When stacking materials, height limitations should be observed. For example, lumber must be stacked no more than 16 feet high if it is handled manually; 20 feet is the maximum stacking height if a forklift is used. For quick reference, walls or posts may be painted with stripes to indicate maximum stacking heights.

Used lumber must have all nails removed before stacking. Lumber must be stacked and leveled on solidly supported bracing. The stacks must be stable and self-supporting. Stacks of loose bricks should not be more than 7 feet in height. When these stacks reach a height of 4 feet, they should be tapered back 2 inches for every foot of height above the 4-foot level. When masonry blocks are stacked higher than 6 feet, the stacks should be tapered back one-half block for each tier above the 6-foot level. Bags and bundles must be stacked in interlocking rows to remain secure. Bagged material must be stacked by stepping back the layers and cross-keying the bags at least every ten layers. To remove bags from the stack, start from the top row first. Baled paper and rags stored inside a building must not be closer than 18 inches to the walls, partitions, or sprinkler heads.

Check chain slings during inspection:

A competent person should inspect chain slings periodically, according to the manufacturer’s recommendations. For record keeping purposes it is useful if each chain has a metal tag with an identification number and load limit information. Information about the chain length and other characteristics and an inspection schedule should be recorded in a log book.

  • Clean sling before inspection.
  • Hang the chain up or stretch the chain out on a level floor in a well-lighted area. Remove all twists. Measure the sling length. Discard if a sling has been stretched.
  • Make a link-by-link inspection and discard if:

a) Wear exceeds 15% of a link diameter.

Curved Chain Sling

Cut, nicked, cracked, gouged, burned, or corrosion pitted.

Damaged Chain Sling

c) Twisted or bent.

Twisted or Bent Chain Slings

d) Stretched. Links tend to close up and get longer.

Stretched Chain Sling

  • Check master link, load pins and hooks for any of the above faults. Hooks should be removed from service if they have been opened more than 15% of the normal throat opening, measured at the narrowest point, or twisted more than 10° from the plane of the unbent hook.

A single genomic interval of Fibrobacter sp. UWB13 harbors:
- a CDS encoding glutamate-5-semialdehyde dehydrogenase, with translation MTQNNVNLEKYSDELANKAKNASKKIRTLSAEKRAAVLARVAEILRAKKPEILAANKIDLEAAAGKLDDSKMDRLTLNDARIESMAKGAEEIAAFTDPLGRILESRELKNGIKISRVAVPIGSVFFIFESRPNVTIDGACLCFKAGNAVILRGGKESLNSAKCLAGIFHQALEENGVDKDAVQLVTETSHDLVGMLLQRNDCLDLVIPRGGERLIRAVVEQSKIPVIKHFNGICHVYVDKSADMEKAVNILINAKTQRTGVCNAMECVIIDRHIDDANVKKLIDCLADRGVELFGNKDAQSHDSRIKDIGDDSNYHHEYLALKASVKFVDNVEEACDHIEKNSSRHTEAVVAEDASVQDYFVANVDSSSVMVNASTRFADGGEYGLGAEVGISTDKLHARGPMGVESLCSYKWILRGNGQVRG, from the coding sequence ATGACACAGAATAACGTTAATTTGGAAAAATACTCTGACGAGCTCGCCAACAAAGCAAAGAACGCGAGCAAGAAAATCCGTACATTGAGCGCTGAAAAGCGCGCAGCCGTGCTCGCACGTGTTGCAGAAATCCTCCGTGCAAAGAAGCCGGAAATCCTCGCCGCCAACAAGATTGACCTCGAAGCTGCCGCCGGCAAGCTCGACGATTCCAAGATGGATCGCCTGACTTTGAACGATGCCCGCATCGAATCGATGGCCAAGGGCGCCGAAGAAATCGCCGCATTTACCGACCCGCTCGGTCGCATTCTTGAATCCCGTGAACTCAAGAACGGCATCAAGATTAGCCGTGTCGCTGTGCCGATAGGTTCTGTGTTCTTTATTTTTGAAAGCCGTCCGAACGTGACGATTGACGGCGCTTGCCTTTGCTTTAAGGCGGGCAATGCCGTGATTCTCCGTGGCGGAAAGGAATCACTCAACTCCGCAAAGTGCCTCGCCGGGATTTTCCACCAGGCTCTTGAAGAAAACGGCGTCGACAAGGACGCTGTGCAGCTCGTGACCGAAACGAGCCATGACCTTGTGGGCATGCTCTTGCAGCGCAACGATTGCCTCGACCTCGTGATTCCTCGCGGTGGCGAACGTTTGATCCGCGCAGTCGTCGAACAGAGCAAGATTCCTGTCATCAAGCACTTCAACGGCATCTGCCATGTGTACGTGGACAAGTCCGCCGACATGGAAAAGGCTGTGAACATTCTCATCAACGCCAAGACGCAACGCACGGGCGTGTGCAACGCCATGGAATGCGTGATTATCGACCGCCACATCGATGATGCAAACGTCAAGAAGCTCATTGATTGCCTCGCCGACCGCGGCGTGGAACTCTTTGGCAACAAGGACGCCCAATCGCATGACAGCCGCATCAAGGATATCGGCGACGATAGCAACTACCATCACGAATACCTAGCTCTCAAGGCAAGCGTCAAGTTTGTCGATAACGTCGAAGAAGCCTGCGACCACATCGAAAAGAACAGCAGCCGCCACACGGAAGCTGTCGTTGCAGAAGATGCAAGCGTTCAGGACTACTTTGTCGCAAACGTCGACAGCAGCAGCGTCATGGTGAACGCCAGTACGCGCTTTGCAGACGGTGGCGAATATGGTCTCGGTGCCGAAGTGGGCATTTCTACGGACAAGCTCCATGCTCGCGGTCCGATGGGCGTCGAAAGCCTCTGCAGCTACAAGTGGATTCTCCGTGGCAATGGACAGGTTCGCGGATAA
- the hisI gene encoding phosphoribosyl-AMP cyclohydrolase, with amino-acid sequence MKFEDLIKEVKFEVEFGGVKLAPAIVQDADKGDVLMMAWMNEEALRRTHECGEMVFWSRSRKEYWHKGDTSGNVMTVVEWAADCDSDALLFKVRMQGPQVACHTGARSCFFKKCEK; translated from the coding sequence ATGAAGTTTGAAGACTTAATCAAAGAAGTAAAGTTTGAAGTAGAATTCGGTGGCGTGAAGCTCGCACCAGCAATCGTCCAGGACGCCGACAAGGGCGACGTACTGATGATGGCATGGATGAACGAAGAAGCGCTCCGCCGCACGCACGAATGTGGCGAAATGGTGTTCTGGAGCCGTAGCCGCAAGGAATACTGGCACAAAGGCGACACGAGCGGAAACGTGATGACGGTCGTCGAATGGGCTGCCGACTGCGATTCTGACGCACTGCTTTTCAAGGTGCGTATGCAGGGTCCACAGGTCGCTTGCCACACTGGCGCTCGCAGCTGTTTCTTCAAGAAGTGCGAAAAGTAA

• Manufacturers’ reference charts show sling and hitch capacities. Record manufacturer, type, load limit and inspection dates.

Use chain slings safely:

  • Always know how to properly use the equipment, slinging procedures before attempting the lift operation.
  • Inspect the slings and accessories before use for any defects.
  • Replace broken safety latches.
  • Find out load weight before lifting.
  • Check whether chain slings fit freely. Do not force, hammer or wedge chain slings or fittings into position.
  • Keep hands and fingers from between load and chain when tensioning slings and when landing loads.
  • Ensure the load is free to be lifted.
  • Make a trial lift and trial lower to ensure the load is balanced, stable and secure.
  • Balance the load to avoid overstress on one sling arm or the load slipping free.
  • Lower the working load limit if severe impact may occur.
  • Pad sharp corners to prevent bending links and to protect the load.
  • Position hooks of multi-leg slings facing outward from the load.
  • Do not leave suspended loads unattended.
  • Cordon off the area.
  • Reduce the load limit when using chain in temperatures above 425°C (800°F).
  • Store chain sling arms on racks in assigned areas and not lying on the ground. The storage area should be dry, clean and free of any contaminants which may harm the sling.

Materials Handling – Lifting With Eye Bolts:

How should you select the right bolt:

Eye bolts are marked with their thread size NOT with their rated capacities. Make sure you select the correct eyebolt based on its type and capacity for the lift you are conducting.

  • Use plain or regular eye bolts (non-shoulder) or ring bolts for vertical loading only. Angle loading on non-shoulder bolts will bend or break them.
  • Use shoulder eye bolts for vertical or angle loading. Be aware that lifting eye bolts at an angle reduces the safe load.
  • Follow the manufacturer’s recommended method for angle loading.

Incorrect use of shoulder bolt
Incorrect use of shoulder bolt

Shoulder eye bolt with load correctly applied
Shoulder eye bolt with load correctly applied